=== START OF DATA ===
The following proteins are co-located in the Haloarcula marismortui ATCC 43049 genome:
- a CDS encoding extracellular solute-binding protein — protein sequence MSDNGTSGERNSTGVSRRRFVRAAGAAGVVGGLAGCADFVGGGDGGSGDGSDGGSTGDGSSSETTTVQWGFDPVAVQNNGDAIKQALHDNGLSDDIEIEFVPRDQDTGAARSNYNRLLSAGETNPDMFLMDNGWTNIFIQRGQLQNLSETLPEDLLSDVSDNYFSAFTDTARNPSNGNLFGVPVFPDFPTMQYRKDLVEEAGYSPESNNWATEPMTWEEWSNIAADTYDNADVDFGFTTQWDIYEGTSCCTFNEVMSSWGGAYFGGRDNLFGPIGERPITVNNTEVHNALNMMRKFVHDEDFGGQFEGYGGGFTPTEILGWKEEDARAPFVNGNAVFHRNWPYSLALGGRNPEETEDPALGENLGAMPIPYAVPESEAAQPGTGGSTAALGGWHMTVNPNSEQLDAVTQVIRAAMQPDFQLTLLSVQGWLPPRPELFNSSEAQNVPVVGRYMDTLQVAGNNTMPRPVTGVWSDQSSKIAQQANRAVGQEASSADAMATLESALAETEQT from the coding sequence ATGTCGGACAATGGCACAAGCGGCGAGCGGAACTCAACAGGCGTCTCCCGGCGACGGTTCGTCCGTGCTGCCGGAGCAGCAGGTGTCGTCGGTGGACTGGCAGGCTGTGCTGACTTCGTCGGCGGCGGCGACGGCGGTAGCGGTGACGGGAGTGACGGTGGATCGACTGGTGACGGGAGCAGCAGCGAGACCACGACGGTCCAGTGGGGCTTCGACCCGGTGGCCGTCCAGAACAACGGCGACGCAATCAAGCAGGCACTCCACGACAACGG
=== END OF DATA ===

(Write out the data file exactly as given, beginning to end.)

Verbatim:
The following proteins are co-located in the Haloarcula marismortui ATCC 43049 genome:
- a CDS encoding extracellular solute-binding protein — protein sequence MSDNGTSGERNSTGVSRRRFVRAAGAAGVVGGLAGCADFVGGGDGGSGDGSDGGSTGDGSSSETTTVQWGFDPVAVQNNGDAIKQALHDNGLSDDIEIEFVPRDQDTGAARSNYNRLLSAGETNPDMFLMDNGWTNIFIQRGQLQNLSETLPEDLLSDVSDNYFSAFTDTARNPSNGNLFGVPVFPDFPTMQYRKDLVEEAGYSPESNNWATEPMTWEEWSNIAADTYDNADVDFGFTTQWDIYEGTSCCTFNEVMSSWGGAYFGGRDNLFGPIGERPITVNNTEVHNALNMMRKFVHDEDFGGQFEGYGGGFTPTEILGWKEEDARAPFVNGNAVFHRNWPYSLALGGRNPEETEDPALGENLGAMPIPYAVPESEAAQPGTGGSTAALGGWHMTVNPNSEQLDAVTQVIRAAMQPDFQLTLLSVQGWLPPRPELFNSSEAQNVPVVGRYMDTLQVAGNNTMPRPVTGVWSDQSSKIAQQANRAVGQEASSADAMATLESALAETEQT from the coding sequence ATGTCGGACAATGGCACAAGCGGCGAGCGGAACTCAACAGGCGTCTCCCGGCGACGGTTCGTCCGTGCTGCCGGAGCAGCAGGTGTCGTCGGTGGACTGGCAGGCTGTGCTGACTTCGTCGGCGGCGGCGACGGCGGTAGCGGTGACGGGAGTGACGGTGGATCGACTGGTGACGGGAGCAGCAGCGAGACCACGACGGTCCAGTGGGGCTTCGACCCGGTGGCCGTCCAGAACAACGGCGACGCAATCAAGCAGGCACTCCACGACAACGG